All of this gets me to thinking though about how important it is for editors to be ethical about the writing they accept from people.  Editors should say, in their acceptances, when publication will happen—or at least give a ballpark figure.  (At Atlanta Review, the expectation is that any work accepted will appear in the next issue without question.  If there is some reason why the poem will not appear in the next issue—like if we miscalculate the number of pages we need—you better believe I contact the author with an updated ETA when their poem will appear.)

Of course journals—especially little ones—come and go, but it seems to me that when a journal has accepted work, if some catastrophic tragedy happens, and they can’t actually fulfill their contract to publish the piece, they have an obligation to e-mail the writers and explain.  It’s wrong to keep work hostage, and it’s wrong not to respond to polite and professional queries for updates.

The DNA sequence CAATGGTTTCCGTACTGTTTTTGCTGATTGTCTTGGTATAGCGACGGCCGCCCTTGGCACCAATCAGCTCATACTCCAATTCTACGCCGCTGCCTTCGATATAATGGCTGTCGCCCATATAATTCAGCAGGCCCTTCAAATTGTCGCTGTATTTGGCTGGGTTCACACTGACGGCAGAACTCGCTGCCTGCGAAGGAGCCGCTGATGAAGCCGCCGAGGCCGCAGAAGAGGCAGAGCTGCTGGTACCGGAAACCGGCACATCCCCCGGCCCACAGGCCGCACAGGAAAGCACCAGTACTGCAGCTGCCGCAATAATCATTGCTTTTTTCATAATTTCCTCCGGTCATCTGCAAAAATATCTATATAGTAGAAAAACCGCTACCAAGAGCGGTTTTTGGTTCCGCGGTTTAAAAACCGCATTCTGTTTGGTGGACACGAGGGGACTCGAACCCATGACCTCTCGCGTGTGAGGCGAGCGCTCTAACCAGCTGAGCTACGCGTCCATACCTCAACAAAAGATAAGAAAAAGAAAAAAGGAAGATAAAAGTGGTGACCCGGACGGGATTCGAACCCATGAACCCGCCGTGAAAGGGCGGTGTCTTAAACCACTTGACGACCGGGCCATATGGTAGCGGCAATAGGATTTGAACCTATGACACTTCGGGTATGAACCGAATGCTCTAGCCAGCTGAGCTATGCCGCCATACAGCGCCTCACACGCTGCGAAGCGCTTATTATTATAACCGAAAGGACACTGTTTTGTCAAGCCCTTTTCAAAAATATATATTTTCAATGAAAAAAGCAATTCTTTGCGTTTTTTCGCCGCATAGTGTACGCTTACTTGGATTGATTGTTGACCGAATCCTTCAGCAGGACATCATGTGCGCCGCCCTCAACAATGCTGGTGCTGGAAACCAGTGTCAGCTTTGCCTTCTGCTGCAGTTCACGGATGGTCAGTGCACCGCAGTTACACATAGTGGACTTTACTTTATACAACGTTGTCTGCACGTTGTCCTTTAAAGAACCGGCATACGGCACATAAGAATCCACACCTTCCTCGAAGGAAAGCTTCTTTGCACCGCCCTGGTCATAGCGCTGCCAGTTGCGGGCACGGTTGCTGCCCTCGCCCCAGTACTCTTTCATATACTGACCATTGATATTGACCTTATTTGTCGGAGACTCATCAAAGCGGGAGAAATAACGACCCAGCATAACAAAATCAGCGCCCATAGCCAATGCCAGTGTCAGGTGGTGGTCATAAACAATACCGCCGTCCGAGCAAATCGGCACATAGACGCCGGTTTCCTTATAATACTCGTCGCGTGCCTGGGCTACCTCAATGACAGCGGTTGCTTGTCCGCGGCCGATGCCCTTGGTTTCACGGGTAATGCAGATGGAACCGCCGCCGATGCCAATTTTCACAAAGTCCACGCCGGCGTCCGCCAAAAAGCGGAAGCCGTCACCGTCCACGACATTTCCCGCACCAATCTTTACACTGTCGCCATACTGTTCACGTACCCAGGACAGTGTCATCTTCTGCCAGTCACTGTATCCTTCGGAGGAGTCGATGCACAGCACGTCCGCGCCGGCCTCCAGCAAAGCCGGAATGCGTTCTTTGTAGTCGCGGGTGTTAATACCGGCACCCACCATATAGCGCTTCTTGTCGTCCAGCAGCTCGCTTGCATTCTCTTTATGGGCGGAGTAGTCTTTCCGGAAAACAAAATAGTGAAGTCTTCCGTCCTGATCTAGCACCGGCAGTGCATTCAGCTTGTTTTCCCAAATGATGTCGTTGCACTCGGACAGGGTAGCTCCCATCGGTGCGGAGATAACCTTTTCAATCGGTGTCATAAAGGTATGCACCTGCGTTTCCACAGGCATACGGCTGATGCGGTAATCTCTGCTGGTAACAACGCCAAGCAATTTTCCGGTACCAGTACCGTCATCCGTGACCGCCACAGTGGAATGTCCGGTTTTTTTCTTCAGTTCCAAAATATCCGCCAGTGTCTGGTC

Writing and publication are a writer’s livelihood—and sure, I’m not getting paid for this work—but publications add to my reputation as a writer, and I count on my work being available for people to read.  When work is accepted, and then not published for whatever reason, and editors don’t respond to emails asking about updates on the status, that’s unprofessional behavior.  And they shouldn’t be editors.

Not publishing accepted work compounds the already problematic issue of not getting paid for work (yes, yes, I know poets and most fiction writers don’t get paid—and don’t get me started about that) by denying writers exposure—the exposure that being published for free is supposed to bring.  Exposure helps you to create name recognition and to build your brand.  (Not to be all corporate-business-speaky about it.)

Additionally, when journals charge submission fees (as one of these journals charged me), not publishing my work as promised becomes even more egregiously unacceptable.  It is, in some ways, outright theft.  To wit: